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Eight Great Reasons to Develop Your Soft Skills


Technical skills have little value if you have poor soft skills. Don’t get me wrong, your tech expertise matters. But don’t be fooled by your tech skills. King of Linux, champion of Oracle? You’ve got it made, right? Give me a break! Tech skills alone are no guarantee of success.

You’ve got all the hot technical certifications with solid work experience. You’re the programming guru or the 900-pound gorilla of Network administration. You’re on your way to becoming an outstanding IT achiever? Don’t make me laugh! Excellent tech activities, rapid knowledge acquisition, tons of certificates are not the same thing as growth.

Tech skills alone don’t lead to recognition, promotion, and most importantly: opportunity. Tech skills are important but so are your soft skills. How well do you communicate with your colleagues, management, clients or your employer? Are perceived as a contributor or just another techie?

1. Certification is not an end in itself. Tech skills do matter.

In fact, to succeed in IT you definitely need to have solid technical skills with a good grasp of the fundamentals. To make any headway you need to be solid on the ground with hard tech know-how. And the IT industry requires you to fortify yourself on a continuous basis with up-to-date tech knowledge and concepts. Training, certification, the Internet, books, are all opportunities available for lifelong learning. But what about your soft skills? As you build up your tech expertise, what effort are you making to develop your non-tech abilities? Certification is not an end in itself.

You need soft skills to create opportunity for yourself. What is the use of tech skills if nobody knows you’ve got such skills? The essence of education is opportunity. The essence of your technical ability is opportunity. Use soft skills to cultivate opportunity. Use soft skills to grab opportunity with both hands. It’s wakeup time - keep the right perspective: your value, not just your technical expertise, is your power.

2. Soft skills help advance your career.

Let’s look at specific ways in which soft skills can help IT professionals advance their careers. To bring value to organization and clients, IT staff are getting more involved in many non-tech activities to carry out their IT tasks. Your interpersonal skills should be top notch to deliver results with your colleagues and people in non-IT areas you must work with. As a project manager, how do you motivate other members of your team? You may need to work and interact with accountants and customer service staff to develop the company’s new business software. Network professionals have to enlighten other staff on the applications of the new wireless network and the implications of the company’s security policies.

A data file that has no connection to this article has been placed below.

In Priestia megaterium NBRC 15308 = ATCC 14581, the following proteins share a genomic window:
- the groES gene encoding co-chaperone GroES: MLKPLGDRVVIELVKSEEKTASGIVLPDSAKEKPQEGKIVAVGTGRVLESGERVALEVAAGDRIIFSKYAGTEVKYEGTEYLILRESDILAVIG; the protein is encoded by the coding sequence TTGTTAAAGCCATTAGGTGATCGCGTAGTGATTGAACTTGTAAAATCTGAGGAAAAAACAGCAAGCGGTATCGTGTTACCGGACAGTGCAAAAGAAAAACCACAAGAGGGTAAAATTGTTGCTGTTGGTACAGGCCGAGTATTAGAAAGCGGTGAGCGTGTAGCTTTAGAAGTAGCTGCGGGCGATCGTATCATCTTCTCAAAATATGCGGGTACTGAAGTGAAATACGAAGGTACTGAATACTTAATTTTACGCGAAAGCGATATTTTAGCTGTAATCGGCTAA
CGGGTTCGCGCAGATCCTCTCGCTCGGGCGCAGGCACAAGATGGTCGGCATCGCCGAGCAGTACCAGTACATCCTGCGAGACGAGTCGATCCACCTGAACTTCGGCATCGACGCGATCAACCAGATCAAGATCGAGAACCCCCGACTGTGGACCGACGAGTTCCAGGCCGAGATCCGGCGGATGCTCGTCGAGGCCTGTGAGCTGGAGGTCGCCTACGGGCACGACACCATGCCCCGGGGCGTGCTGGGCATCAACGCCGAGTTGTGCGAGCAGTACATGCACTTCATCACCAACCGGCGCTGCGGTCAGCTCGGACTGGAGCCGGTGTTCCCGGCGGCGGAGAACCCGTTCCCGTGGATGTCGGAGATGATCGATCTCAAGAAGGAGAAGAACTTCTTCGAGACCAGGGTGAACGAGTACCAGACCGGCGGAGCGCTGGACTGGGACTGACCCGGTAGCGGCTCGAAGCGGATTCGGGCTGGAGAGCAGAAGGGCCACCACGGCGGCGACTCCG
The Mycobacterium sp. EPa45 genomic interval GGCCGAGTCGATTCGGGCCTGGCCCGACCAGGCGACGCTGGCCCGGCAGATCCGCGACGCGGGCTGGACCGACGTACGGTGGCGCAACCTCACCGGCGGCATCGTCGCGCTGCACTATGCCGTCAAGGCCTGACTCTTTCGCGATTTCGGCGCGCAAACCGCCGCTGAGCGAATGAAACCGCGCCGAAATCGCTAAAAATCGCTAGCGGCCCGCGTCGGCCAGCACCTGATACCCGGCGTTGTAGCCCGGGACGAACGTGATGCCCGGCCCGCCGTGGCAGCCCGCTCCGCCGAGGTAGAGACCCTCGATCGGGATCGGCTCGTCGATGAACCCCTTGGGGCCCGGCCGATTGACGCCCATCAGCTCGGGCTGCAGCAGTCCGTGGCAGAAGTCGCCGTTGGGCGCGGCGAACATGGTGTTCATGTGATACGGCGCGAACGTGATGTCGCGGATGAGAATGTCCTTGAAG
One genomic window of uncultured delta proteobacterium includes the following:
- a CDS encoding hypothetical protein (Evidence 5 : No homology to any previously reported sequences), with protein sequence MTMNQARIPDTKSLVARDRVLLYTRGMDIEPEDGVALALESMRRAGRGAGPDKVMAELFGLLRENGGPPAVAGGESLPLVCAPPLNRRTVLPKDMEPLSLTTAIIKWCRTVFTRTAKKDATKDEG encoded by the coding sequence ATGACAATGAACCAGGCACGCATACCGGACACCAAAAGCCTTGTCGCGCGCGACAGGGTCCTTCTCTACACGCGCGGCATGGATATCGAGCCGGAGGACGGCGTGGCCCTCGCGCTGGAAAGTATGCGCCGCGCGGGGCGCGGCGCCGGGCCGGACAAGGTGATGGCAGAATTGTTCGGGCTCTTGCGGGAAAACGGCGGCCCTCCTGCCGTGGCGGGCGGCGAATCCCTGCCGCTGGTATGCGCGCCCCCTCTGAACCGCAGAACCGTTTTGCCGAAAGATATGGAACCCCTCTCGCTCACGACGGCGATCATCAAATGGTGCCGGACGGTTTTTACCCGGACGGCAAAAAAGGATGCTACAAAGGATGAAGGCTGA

The server room is no longer a hiding place. And no matter how “good” you think you are you will not get the marks you feel you deserve if can’t communicate well with colleagues or clients. In fact, the perception might be that you are not competent. But when you interact better with the people you have to work with, your performance tends to improve and they go away with a positive impression. And the meaning of positive impression is more opportunity, more responsibility.

3. Soft skills empower you and create opportunities.

In my opinion, the main benefit of soft skills is empowerment. How does your tech skill translate to value? How do you create opportunity? Soft skills are useful for creating and taking advantage of opportunities – jobs, career and business. No matter how great your tech skills are, when job hunting, your marketing skills should be first-class. Otherwise others who may not be as capable as you, but who have better marketing skills might beat you to the jobs or work you want. There are opportunities in IT. But there are also challenges and competition. In such a competitive environment, perception often reigns supreme.

If your technical competencies are similar to those of other candidates how do you differentiate yourself? You claim to be a technical wizard. The problem however, and this is a big however, is how do I know if you are good if you can’t sell what you have - yourself or your ideas? Your certifications and previous work experience are important. But the issue at stake is this: can you convince the interviewer or clients that you will solve their problems and deliver value?

4. Soft skills not only improve your career, they also offer personal growth.

Interestingly, the acquisition of soft skills also empowers you by allowing you to build flexibility into your future IT career plans. How? Most soft skills are regarded as transferable skills, e.g. communication, project management, business and team work, which are needed in nearly all aspects of life, not just for your career alone. You need to grow not just as a techie but also as a person.

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